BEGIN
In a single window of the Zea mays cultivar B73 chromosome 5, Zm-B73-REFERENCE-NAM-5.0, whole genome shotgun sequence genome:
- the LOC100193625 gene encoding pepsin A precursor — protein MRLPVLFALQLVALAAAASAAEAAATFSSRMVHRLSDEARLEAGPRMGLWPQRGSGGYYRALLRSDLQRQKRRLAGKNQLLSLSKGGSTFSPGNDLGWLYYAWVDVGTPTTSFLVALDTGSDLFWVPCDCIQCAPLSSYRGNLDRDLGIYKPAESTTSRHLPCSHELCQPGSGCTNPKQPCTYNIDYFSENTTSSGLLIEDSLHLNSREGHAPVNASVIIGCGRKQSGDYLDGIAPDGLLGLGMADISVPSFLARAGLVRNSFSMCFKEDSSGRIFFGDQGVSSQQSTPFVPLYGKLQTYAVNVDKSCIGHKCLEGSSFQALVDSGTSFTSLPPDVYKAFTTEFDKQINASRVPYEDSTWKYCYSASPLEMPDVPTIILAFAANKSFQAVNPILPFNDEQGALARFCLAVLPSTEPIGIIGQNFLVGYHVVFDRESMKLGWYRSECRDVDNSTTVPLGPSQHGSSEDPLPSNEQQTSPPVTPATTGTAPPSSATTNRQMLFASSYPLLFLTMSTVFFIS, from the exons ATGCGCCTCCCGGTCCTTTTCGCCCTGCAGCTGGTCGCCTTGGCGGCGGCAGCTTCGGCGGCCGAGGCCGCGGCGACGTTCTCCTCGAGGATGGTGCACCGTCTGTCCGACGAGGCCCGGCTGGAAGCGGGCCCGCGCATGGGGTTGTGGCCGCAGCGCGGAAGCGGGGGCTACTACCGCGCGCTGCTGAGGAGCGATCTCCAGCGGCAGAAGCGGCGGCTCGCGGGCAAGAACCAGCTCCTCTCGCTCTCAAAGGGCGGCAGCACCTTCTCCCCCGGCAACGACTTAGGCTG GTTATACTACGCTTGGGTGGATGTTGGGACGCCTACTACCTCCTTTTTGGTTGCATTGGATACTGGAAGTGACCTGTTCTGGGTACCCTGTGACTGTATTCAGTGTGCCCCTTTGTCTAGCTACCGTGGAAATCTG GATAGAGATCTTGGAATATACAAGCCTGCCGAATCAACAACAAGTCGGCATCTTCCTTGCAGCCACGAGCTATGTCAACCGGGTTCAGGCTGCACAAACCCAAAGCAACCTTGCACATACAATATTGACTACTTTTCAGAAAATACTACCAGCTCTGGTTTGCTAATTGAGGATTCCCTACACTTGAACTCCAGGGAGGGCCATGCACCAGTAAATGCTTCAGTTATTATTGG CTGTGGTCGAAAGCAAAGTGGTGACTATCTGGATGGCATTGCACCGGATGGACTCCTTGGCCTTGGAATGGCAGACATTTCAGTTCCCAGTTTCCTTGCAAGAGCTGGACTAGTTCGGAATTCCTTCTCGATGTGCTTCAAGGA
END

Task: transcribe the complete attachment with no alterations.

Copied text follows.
In a single window of the Zea mays cultivar B73 chromosome 5, Zm-B73-REFERENCE-NAM-5.0, whole genome shotgun sequence genome:
- the LOC100193625 gene encoding pepsin A precursor — protein MRLPVLFALQLVALAAAASAAEAAATFSSRMVHRLSDEARLEAGPRMGLWPQRGSGGYYRALLRSDLQRQKRRLAGKNQLLSLSKGGSTFSPGNDLGWLYYAWVDVGTPTTSFLVALDTGSDLFWVPCDCIQCAPLSSYRGNLDRDLGIYKPAESTTSRHLPCSHELCQPGSGCTNPKQPCTYNIDYFSENTTSSGLLIEDSLHLNSREGHAPVNASVIIGCGRKQSGDYLDGIAPDGLLGLGMADISVPSFLARAGLVRNSFSMCFKEDSSGRIFFGDQGVSSQQSTPFVPLYGKLQTYAVNVDKSCIGHKCLEGSSFQALVDSGTSFTSLPPDVYKAFTTEFDKQINASRVPYEDSTWKYCYSASPLEMPDVPTIILAFAANKSFQAVNPILPFNDEQGALARFCLAVLPSTEPIGIIGQNFLVGYHVVFDRESMKLGWYRSECRDVDNSTTVPLGPSQHGSSEDPLPSNEQQTSPPVTPATTGTAPPSSATTNRQMLFASSYPLLFLTMSTVFFIS, from the exons ATGCGCCTCCCGGTCCTTTTCGCCCTGCAGCTGGTCGCCTTGGCGGCGGCAGCTTCGGCGGCCGAGGCCGCGGCGACGTTCTCCTCGAGGATGGTGCACCGTCTGTCCGACGAGGCCCGGCTGGAAGCGGGCCCGCGCATGGGGTTGTGGCCGCAGCGCGGAAGCGGGGGCTACTACCGCGCGCTGCTGAGGAGCGATCTCCAGCGGCAGAAGCGGCGGCTCGCGGGCAAGAACCAGCTCCTCTCGCTCTCAAAGGGCGGCAGCACCTTCTCCCCCGGCAACGACTTAGGCTG GTTATACTACGCTTGGGTGGATGTTGGGACGCCTACTACCTCCTTTTTGGTTGCATTGGATACTGGAAGTGACCTGTTCTGGGTACCCTGTGACTGTATTCAGTGTGCCCCTTTGTCTAGCTACCGTGGAAATCTG GATAGAGATCTTGGAATATACAAGCCTGCCGAATCAACAACAAGTCGGCATCTTCCTTGCAGCCACGAGCTATGTCAACCGGGTTCAGGCTGCACAAACCCAAAGCAACCTTGCACATACAATATTGACTACTTTTCAGAAAATACTACCAGCTCTGGTTTGCTAATTGAGGATTCCCTACACTTGAACTCCAGGGAGGGCCATGCACCAGTAAATGCTTCAGTTATTATTGG CTGTGGTCGAAAGCAAAGTGGTGACTATCTGGATGGCATTGCACCGGATGGACTCCTTGGCCTTGGAATGGCAGACATTTCAGTTCCCAGTTTCCTTGCAAGAGCTGGACTAGTTCGGAATTCCTTCTCGATGTGCTTCAAGGA